The first tomato of the season is a treasure that all of us impatient tomato worshippers yearn for, that first taste of a vine-ripened tomato, not from a greenhouse but from plants grown in the great big outdoors! It is a true marker of the arrival of the glorious Vermont summer. Juicy and sweet as candy, we all hope that they will grow in abundance each summer. Nothing compares to the locally grown tomato and it complements many foods so well! Tomatoes are very versatile. Some of my favorite ways to consume them are sliced with fresh basil and chives, and fresh mozzarella cheese (preferably from Vermont too), or in a salad with a small amount of greens, and last but not least, fresh salsa—all mouth-watering delicacies! Fresh tomato soup on a cool fall day is very tasty too—with plenty of fresh garlic, basil, and parsley, you couldn’t ask for more!
Botanically, tomatoes are not a vegetable but a fruit. They have a subtle sweetness unlike other fruits. In 1893 the Supreme Court of the United States declared it a vegetable for the sake of the import tax but they did not take away its botanical classification. Unlike many popular foods that come from the other side of the globe, tomatoes are native to this part of the world, Central and South America. Europeans took a while to use it as a food since they initially considered it to be poisonous due to its strong odor and its status as a nightshade plant. Italians were the first to consume it. There are over a thousand different varieties of tomatoes and they come in many colors, shapes, and sizes, and since each has a different flavor, everyone has their favorite.
Tomatoes contain a bounty of nutrients. They supply us with good amounts of vitamin C, beta-carotene, vitamin E, and manganese, and they provide a multitude of health benefits. They are off the chart in their beneficial plant compound composition, containing too many of these to name. Lycopene (in the carotenoid family) is one of the outstanding compounds in the tomato and it plays a role in heart health, cancer prevention, and even strong bones. The association of tomatoes with bone health is more recent but the research shows that with the removal of tomatoes and other dietary sources of lycopene, bones showed signs of stress and changes that put the participants at increased risk for osteoporosis. Tomatoes are mainly known for their prevention of prostate cancer but they have also been shown to assist with both pancreatic and breast cancer. Recent new studies are showing that tomatoes do not have to be deep red to be a source of lycopene. There are many different kinds of lycopenes and new evidence has shown that the orange and yellow tomatoes contain a form that is more efficiently absorbed than the classic red tomato. Cardiovascular health is another major benefit from tomato consumption, and their many plant compounds (not just the lycopenes) have been shown to assist in the prevention of excessive clumping of platelet cells, thus preventing blockages and unwanted clotting of the blood, which is crucial for optimal heart health. Tomato consumption has also showed promising results in the prevention of neurological diseases such as Alzheimer’s.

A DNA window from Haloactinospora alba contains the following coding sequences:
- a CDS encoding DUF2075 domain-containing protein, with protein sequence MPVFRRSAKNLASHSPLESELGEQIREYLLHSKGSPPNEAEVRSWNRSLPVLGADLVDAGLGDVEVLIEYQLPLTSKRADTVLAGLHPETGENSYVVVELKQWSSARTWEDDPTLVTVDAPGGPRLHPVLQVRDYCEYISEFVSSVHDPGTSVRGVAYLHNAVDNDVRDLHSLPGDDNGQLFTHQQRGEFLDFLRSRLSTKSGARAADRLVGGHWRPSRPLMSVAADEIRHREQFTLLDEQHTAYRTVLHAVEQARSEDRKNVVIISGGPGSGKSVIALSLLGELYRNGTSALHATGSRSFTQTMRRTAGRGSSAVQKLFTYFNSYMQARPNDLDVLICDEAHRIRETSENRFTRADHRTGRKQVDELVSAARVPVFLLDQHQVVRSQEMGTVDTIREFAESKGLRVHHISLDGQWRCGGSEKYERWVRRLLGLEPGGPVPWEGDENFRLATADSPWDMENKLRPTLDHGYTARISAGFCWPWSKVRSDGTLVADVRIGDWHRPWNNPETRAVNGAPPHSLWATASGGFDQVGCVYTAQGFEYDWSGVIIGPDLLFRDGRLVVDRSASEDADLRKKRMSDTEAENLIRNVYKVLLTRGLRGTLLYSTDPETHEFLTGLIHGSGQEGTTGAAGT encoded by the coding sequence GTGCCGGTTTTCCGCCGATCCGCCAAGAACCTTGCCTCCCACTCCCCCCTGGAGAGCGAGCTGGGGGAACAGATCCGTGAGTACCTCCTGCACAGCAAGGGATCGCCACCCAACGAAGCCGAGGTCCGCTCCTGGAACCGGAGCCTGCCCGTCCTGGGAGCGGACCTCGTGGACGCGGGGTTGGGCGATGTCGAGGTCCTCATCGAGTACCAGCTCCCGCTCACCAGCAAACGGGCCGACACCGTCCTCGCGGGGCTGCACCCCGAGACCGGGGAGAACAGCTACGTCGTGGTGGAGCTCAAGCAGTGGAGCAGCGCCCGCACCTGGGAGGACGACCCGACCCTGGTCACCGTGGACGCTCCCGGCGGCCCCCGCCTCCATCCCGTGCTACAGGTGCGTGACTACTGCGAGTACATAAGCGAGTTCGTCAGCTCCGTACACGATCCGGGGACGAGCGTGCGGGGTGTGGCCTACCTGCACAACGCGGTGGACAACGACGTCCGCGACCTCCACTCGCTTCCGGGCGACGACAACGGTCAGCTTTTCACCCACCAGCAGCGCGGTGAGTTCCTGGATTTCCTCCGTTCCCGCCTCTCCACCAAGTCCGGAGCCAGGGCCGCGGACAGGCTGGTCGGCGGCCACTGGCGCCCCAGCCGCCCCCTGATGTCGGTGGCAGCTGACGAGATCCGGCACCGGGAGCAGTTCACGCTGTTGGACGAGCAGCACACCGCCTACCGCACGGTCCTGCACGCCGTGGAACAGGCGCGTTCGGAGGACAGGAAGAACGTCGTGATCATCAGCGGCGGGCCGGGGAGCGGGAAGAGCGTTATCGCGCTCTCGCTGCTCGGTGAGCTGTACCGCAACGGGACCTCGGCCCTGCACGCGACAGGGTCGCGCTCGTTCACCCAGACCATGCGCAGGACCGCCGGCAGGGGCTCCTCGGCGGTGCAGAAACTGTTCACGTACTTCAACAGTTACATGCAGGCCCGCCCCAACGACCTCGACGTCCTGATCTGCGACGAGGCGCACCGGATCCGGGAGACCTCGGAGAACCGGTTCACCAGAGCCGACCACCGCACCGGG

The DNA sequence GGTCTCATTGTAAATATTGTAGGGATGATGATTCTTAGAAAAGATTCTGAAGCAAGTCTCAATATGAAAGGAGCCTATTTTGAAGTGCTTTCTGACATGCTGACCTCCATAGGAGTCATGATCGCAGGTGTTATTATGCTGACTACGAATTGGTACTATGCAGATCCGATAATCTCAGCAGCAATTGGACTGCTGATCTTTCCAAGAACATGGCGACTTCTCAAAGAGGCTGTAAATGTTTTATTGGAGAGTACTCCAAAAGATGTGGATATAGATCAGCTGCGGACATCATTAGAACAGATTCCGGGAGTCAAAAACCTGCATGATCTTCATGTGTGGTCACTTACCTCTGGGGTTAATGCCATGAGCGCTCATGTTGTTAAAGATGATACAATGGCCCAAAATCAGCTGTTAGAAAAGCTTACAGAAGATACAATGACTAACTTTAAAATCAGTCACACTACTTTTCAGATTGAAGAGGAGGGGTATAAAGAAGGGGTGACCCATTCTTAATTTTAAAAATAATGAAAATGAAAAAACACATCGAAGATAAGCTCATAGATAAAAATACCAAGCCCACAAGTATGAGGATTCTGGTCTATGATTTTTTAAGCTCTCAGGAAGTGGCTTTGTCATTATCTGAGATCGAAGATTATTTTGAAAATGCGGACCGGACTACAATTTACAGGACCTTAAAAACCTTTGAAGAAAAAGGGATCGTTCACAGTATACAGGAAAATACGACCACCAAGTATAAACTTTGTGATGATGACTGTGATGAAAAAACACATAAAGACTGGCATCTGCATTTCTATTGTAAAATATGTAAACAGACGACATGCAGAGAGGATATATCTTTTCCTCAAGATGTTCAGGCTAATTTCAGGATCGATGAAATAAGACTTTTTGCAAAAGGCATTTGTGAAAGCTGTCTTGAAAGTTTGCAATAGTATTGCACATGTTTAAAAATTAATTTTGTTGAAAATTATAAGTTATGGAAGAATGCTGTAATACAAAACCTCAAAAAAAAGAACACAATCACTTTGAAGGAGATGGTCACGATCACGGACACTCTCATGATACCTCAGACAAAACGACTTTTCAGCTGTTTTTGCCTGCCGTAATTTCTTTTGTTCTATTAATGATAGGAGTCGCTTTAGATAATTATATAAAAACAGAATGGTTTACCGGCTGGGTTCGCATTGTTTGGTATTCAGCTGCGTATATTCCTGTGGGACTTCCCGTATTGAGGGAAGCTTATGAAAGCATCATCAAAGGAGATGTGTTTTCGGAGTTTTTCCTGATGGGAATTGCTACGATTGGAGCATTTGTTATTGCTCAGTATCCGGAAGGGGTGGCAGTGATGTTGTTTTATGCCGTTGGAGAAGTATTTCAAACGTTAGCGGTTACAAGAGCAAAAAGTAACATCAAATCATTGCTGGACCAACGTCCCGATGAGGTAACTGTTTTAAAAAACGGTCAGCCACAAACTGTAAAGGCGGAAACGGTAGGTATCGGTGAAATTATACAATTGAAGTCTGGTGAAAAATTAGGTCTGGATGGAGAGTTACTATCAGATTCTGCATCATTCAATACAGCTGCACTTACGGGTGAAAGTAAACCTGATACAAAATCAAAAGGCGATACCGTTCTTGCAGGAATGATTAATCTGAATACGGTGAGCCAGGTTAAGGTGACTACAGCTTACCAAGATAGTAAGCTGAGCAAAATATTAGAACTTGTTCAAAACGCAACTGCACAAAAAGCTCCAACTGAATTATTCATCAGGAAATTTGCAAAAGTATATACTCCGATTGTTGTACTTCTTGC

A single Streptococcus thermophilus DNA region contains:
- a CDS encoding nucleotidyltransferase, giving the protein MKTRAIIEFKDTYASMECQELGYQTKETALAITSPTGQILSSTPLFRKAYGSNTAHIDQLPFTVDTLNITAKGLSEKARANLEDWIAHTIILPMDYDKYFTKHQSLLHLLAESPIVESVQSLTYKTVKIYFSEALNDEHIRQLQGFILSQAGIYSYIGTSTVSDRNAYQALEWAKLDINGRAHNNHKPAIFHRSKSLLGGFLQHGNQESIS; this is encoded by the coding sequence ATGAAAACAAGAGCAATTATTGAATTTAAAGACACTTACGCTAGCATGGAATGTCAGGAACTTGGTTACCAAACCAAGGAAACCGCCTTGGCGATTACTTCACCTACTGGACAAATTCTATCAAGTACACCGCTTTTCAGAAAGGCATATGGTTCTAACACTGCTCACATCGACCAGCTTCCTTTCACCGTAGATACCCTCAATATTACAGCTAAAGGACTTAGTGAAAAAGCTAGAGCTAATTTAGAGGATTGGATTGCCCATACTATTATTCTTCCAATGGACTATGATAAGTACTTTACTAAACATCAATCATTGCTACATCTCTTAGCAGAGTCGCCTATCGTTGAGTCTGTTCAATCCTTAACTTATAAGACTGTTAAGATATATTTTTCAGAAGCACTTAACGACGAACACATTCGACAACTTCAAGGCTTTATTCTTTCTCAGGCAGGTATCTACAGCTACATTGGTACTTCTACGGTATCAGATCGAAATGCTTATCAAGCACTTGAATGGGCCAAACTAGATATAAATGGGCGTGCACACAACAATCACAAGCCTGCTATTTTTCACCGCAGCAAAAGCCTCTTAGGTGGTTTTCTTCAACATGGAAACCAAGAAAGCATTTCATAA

Enjoy the tomato at its peak. Mix and match all the colors of tomatoes that are out there since they each have something nutritionally unique to offer. The heirloom varieties of tomatoes are works of art by Mother Nature that are so beautiful after being sliced, you may not want to eat them. Keep tomatoes at room temperature if still ripening and if soft, store them in the refrigerator and use them as soon as possible. Use tomatoes mostly in salads, salsa, vegetable kebabs, cold soups such as gazpacho, or hot soups. There is no shortage of ways to use fresh-off-the-vine tomatoes. Here is a favorite easy recipe that I enjoy making when tomatoes are plentiful, especially appealing and refreshing on a hot summer night: the famous Gazpacho. This recipe was the one my mother always made for our family throughout the summer and one I continue to love to make and eat!!
by Chris Ellis, Staff Nutritionist